Alistair Fenton complains that the abolition of corporation tax rebates in 1998 raided pension funds (Letters, February 6).
That's not so: corporation tax rates and exemptions were cut. That fall in tax rates from 31% to 28% led to an increase in share values and higher dividend receipts; which, in turn, increased the value of UK pension funds and savings. Rising share prices this year are partially restoring pension fund values. Between 1989 and 2010 income tax was lowered from 24% to 20%, increasing pensioners' net income. True, national insurance rates were increased by 1% to fund extra spending on the NHS, but pensions don't pay national insurance.
As for annuity rates, these are linked to inflation and worldwide bond markets that are not under the control of any government. As inflation fell worldwide from 1996, bond yields and annuity rates fell too. Bond rates also fell because of the transfers of cash from China into US and European bond markets. Thus the main drivers of falling annuity rates over that period were falling inflation and surplus savings in Asia.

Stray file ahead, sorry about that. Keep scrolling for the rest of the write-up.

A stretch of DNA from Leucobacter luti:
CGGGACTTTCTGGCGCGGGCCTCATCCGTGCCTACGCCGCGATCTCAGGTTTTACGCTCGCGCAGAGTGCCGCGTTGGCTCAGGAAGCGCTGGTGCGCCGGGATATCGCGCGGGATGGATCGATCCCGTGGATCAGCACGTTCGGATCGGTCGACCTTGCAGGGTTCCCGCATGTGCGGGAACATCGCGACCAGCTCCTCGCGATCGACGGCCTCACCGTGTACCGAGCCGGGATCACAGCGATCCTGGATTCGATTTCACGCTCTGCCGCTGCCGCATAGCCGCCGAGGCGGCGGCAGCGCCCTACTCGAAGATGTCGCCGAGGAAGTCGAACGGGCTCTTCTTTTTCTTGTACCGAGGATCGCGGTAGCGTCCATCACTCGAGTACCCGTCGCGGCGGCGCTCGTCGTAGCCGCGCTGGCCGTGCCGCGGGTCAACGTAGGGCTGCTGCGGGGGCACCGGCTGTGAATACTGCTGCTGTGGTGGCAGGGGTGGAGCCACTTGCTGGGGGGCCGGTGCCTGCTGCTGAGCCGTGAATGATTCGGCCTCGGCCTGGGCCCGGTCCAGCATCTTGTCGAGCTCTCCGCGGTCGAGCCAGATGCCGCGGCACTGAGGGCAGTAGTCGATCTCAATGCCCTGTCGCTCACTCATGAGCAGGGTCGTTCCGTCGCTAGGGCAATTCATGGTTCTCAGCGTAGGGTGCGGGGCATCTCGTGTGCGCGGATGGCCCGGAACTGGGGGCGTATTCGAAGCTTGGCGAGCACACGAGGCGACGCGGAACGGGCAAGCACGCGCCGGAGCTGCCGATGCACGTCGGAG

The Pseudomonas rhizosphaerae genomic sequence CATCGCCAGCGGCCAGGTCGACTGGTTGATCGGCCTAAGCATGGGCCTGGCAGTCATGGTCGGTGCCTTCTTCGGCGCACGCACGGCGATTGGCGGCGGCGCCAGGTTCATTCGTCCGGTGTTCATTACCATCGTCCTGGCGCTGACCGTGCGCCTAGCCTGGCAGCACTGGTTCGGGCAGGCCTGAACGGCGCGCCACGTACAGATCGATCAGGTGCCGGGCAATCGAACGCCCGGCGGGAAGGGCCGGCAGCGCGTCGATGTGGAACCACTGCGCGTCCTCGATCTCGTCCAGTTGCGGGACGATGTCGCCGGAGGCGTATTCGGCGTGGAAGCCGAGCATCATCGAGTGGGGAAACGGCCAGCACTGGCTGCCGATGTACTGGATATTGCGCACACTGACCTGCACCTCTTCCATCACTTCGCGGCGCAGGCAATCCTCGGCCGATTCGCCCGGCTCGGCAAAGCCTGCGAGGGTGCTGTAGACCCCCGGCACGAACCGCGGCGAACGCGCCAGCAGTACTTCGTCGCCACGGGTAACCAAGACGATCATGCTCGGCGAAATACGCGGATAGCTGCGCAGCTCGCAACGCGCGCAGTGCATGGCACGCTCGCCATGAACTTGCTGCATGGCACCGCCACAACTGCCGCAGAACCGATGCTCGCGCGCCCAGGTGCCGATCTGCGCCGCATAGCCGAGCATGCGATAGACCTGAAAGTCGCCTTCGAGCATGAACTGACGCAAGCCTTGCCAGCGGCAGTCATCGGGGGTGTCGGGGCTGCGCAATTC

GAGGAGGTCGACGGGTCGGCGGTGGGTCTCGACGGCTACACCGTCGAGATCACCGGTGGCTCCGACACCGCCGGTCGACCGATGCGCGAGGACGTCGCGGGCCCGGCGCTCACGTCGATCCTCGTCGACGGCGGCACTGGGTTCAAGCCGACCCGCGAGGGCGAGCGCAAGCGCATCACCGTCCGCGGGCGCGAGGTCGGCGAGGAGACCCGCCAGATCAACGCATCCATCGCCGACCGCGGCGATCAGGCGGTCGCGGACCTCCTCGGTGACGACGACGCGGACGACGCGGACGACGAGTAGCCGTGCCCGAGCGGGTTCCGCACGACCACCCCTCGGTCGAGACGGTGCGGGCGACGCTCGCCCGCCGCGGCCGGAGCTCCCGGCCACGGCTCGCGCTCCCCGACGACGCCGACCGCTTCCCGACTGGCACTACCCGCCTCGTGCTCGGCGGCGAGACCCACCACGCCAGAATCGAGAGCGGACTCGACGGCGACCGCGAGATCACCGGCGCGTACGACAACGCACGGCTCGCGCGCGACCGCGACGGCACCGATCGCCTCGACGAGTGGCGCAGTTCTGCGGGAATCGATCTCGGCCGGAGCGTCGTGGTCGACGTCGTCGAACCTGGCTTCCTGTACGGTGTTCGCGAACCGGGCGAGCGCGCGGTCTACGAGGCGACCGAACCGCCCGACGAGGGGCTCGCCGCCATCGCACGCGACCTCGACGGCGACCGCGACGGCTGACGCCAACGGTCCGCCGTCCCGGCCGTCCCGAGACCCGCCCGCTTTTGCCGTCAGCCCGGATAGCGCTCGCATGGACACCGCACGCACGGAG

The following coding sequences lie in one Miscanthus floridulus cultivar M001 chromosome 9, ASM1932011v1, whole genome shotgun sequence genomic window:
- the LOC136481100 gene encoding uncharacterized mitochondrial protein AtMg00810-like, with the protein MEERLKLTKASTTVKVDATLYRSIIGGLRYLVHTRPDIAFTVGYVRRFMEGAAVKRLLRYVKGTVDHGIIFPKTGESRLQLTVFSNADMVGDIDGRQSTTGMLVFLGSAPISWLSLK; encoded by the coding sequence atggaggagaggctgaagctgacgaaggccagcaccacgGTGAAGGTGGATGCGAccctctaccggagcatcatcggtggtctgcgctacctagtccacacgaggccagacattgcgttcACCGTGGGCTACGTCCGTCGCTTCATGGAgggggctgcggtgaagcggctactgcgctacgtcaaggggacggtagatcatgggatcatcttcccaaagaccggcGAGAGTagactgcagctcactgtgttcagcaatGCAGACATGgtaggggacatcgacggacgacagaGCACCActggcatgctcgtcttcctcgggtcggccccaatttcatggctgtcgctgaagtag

Annuity rates have since fallen steeply because of the continued recession, and from the recent court judgment that men's pensions should be the same as women's, even though women live longer.
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